When their single "Another Lover" hit the American charts, Giant Steps joined the growing list of British acts that have found success across the Atlantic before gaining popularity at home.
"I don't know why it's happening, but it probably has something to do with the quality of the songs," said George McFarlane, one-half of the duo Giant Steps."If you look at the songs that have been successful in America, they are very good. I think the American market is more about songs. The British charts are more gimmicky. They just tend to latch onto trends."
In the past, Americans have accepted only the cream of the British charts. U2 and George Michael were successful years before the United States took notice.
But American record companies are now taking chances on previously unsuccessful British bands, turning them into American pop stars and exporting them back for re-release in Britain.
The situation also occurred with Breathe's single, "Hands to Heaven." After failing in Britain, it was released in the United States, where it stayed in Billboard's Top 10 for several weeks. Subsequently re-released in Britain, its American success pushed it into the Top 20. A few weeks later, the Escape Club topped the charts with "Wild, Wild West." It is now moving up the British charts, as is Giant Steps' peppy dance single, "Another Lover."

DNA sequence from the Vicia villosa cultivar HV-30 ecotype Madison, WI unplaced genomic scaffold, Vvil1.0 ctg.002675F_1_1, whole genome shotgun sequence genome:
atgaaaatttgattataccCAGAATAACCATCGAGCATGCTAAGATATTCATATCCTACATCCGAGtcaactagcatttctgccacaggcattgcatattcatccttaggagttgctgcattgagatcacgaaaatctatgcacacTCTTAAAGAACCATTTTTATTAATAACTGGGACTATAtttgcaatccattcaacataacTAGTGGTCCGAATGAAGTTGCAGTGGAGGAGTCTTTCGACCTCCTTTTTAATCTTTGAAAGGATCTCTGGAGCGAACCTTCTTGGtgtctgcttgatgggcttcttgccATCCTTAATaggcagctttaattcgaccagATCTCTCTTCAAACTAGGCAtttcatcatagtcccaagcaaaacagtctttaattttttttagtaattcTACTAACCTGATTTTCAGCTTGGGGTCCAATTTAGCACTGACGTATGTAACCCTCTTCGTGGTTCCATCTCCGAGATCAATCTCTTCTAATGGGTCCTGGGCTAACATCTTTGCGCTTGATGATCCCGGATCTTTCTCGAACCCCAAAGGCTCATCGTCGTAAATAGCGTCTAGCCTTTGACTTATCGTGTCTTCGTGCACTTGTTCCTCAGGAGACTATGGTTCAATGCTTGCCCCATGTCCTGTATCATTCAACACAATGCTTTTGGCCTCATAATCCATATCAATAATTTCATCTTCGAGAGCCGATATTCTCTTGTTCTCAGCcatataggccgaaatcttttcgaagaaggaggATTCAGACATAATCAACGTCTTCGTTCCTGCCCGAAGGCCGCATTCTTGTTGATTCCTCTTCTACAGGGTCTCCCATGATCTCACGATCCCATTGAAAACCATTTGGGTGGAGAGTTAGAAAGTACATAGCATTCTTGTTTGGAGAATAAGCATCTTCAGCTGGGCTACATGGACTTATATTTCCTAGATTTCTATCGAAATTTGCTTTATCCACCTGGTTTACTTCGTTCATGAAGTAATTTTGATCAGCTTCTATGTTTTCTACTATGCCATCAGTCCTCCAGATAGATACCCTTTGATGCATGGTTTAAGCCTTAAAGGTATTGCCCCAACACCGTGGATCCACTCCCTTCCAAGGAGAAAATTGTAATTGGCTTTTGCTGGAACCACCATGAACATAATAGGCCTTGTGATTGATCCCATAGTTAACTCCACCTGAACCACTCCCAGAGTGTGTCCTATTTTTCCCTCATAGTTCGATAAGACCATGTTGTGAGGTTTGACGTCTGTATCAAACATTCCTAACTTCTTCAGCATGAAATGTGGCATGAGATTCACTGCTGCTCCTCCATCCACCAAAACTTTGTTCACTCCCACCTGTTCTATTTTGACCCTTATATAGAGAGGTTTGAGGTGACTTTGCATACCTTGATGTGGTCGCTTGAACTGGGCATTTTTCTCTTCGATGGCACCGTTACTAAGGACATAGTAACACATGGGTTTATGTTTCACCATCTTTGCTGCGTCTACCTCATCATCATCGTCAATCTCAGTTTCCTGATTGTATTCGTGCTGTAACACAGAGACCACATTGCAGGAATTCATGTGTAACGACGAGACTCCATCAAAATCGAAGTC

"Already, we are noticing a better reaction to the record this time around," McFarlane said. "It's getting more air play, and the general vibe is a bit better - all because it was a hit in America."
McFarlane and partner Colin Campsie recorded their album, "The Book of Pride," in Los Angeles with American producers, which may explain the record's American appeal. They began working with an American producer last year, but he was too busy to devote enough time to them.
"In the end, we just got fed up, so we sacked him," said McFarlane. "It caused problems because our record company said, `You just can't come to L.A. and sack your producer.' We said, `Well, we have, so goodbye.' "
Their insouciance clearly did them no harm, because they returned to Los Angeles in the fall and started work with songwriter-producer Gardner Cole, who wrote Madonna's hit, "Open Your Heart."
Cole co-wrote their hit, "Another Lover," and helped with their next single, "Into You."